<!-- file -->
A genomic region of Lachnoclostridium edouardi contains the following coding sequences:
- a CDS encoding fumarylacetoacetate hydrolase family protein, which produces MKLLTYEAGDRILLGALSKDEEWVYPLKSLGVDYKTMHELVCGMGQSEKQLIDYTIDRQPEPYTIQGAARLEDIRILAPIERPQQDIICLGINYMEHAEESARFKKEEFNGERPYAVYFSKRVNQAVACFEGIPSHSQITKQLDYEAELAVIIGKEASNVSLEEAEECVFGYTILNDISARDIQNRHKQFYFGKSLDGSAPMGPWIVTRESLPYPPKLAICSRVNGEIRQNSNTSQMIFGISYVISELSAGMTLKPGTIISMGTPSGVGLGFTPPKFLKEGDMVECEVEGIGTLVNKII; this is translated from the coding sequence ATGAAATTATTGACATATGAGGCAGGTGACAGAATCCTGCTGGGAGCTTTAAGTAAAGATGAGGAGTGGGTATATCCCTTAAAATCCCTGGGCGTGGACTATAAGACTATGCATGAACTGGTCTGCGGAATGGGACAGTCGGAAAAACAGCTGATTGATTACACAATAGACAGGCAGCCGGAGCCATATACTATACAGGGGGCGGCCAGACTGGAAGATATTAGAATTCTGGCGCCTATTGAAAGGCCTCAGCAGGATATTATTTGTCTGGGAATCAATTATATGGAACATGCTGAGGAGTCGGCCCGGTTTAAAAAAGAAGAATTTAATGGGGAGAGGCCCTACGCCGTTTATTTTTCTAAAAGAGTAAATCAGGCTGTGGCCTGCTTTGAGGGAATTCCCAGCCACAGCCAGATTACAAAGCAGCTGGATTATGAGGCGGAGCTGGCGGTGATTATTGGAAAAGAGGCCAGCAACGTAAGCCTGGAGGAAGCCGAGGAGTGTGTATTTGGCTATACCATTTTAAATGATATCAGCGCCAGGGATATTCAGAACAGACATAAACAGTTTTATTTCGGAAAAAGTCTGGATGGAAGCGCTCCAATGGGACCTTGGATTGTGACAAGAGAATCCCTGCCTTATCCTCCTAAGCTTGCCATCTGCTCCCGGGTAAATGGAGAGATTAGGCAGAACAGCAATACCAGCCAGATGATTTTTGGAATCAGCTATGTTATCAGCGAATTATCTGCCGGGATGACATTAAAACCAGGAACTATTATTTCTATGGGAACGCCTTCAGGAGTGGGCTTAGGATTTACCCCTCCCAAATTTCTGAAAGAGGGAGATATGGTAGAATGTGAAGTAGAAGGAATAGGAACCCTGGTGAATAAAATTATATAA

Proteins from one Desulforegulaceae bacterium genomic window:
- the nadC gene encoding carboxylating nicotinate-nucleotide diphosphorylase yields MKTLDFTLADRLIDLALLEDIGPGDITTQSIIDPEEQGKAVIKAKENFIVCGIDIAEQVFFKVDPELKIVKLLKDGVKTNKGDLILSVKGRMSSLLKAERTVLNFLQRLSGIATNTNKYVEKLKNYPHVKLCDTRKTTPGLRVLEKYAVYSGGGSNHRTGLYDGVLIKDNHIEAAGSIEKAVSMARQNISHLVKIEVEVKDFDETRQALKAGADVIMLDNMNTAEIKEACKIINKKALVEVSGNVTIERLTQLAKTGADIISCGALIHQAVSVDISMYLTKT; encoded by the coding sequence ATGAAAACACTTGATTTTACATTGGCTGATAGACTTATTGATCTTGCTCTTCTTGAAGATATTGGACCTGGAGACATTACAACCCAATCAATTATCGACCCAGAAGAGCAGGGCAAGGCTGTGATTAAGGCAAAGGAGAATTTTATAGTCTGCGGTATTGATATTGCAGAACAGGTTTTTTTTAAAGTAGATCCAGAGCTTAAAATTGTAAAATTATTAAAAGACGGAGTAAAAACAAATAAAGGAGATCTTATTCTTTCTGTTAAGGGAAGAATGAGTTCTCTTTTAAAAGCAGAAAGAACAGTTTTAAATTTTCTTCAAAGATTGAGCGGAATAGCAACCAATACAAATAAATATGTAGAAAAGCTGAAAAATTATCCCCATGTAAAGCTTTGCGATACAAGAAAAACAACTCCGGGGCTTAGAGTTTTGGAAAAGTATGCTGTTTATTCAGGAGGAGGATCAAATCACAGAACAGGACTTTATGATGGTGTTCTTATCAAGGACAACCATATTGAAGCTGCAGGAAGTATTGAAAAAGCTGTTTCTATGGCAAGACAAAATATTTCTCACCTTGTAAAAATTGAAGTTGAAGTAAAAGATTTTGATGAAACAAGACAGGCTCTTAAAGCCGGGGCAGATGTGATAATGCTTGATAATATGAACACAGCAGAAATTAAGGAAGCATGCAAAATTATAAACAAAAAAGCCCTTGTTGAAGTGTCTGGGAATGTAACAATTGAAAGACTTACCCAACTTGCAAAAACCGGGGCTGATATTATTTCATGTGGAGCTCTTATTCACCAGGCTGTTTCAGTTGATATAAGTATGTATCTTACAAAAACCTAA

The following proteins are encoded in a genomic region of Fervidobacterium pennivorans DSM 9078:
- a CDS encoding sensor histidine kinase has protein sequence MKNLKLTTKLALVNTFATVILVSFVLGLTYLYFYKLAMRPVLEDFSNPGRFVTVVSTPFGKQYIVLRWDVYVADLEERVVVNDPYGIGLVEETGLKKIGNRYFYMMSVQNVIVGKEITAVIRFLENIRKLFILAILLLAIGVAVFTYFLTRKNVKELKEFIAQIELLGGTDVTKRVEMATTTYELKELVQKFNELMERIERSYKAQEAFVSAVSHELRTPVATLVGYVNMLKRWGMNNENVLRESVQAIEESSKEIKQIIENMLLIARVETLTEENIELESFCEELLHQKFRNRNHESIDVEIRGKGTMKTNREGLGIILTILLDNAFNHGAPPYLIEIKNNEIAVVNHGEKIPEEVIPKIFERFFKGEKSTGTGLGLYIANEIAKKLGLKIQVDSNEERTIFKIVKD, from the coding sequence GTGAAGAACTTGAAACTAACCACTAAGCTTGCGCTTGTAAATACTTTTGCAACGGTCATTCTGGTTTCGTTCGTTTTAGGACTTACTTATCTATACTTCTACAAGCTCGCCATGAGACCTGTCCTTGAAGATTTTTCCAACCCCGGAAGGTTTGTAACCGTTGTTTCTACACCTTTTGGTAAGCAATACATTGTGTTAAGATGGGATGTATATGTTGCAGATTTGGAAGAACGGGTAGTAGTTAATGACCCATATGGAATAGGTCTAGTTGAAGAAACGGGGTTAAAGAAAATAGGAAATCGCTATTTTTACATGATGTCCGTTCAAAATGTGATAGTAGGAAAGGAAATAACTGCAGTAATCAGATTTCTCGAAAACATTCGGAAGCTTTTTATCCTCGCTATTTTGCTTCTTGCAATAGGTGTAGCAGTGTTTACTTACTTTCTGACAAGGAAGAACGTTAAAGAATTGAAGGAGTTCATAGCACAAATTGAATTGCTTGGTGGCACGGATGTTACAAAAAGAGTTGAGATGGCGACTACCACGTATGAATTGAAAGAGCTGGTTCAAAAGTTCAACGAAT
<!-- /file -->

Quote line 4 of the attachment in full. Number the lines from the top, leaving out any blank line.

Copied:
- the nadC gene encoding carboxylating nicotinate-nucleotide diphosphorylase yields MKTLDFTLADRLIDLALLEDIGPGDITTQSIIDPEEQGKAVIKAKENFIVCGIDIAEQVFFKVDPELKIVKLLKDGVKTNKGDLILSVKGRMSSLLKAERTVLNFLQRLSGIATNTNKYVEKLKNYPHVKLCDTRKTTPGLRVLEKYAVYSGGGSNHRTGLYDGVLIKDNHIEAAGSIEKAVSMARQNISHLVKIEVEVKDFDETRQALKAGADVIMLDNMNTAEIKEACKIINKKALVEVSGNVTIERLTQLAKTGADIISCGALIHQAVSVDISMYLTKT; encoded by the coding sequence ATGAAAACACTTGATTTTACATTGGCTGATAGACTTATTGATCTTGCTCTTCTTGAAGATATTGGACCTGGAGACATTACAACCCAATCAATTATCGACCCAGAAGAGCAGGGCAAGGCTGTGATTAAGGCAAAGGAGAATTTTATAGTCTGCGGTATTGATATTGCAGAACAGGTTTTTTTTAAAGTAGATCCAGAGCTTAAAATTGTAAAATTATTAAAAGACGGAGTAAAAACAAATAAAGGAGATCTTATTCTTTCTGTTAAGGGAAGAATGAGTTCTCTTTTAAAAGCAGAAAGAACAGTTTTAAATTTTCTTCAAAGATTGAGCGGAATAGCAACCAATACAAATAAATATGTAGAAAAGCTGAAAAATTATCCCCATGTAAAGCTTTGCGATACAAGAAAAACAACTCCGGGGCTTAGAGTTTTGGAAAAGTATGCTGTTTATTCAGGAGGAGGATCAAATCACAGAACAGGACTTTATGATGGTGTTCTTATCAAGGACAACCATATTGAAGCTGCAGGAAGTATTGAAAAAGCTGTTTCTATGGCAAGACAAAATATTTCTCACCTTGTAAAAATTGAAGTTGAAGTAAAAGATTTTGATGAAACAAGACAGGCTCTTAAAGCCGGGGCAGATGTGATAATGCTTGATAATATGAACACAGCAGAAATTAAGGAAGCATGCAAAATTATAAACAAAAAAGCCCTTGTTGAAGTGTCTGGGAATGTAACAATTGAAAGACTTACCCAACTTGCAAAAACCGGGGCTGATATTATTTCATGTGGAGCTCTTATTCACCAGGCTGTTTCAGTTGATATAAGTATGTATCTTACAAAAACCTAA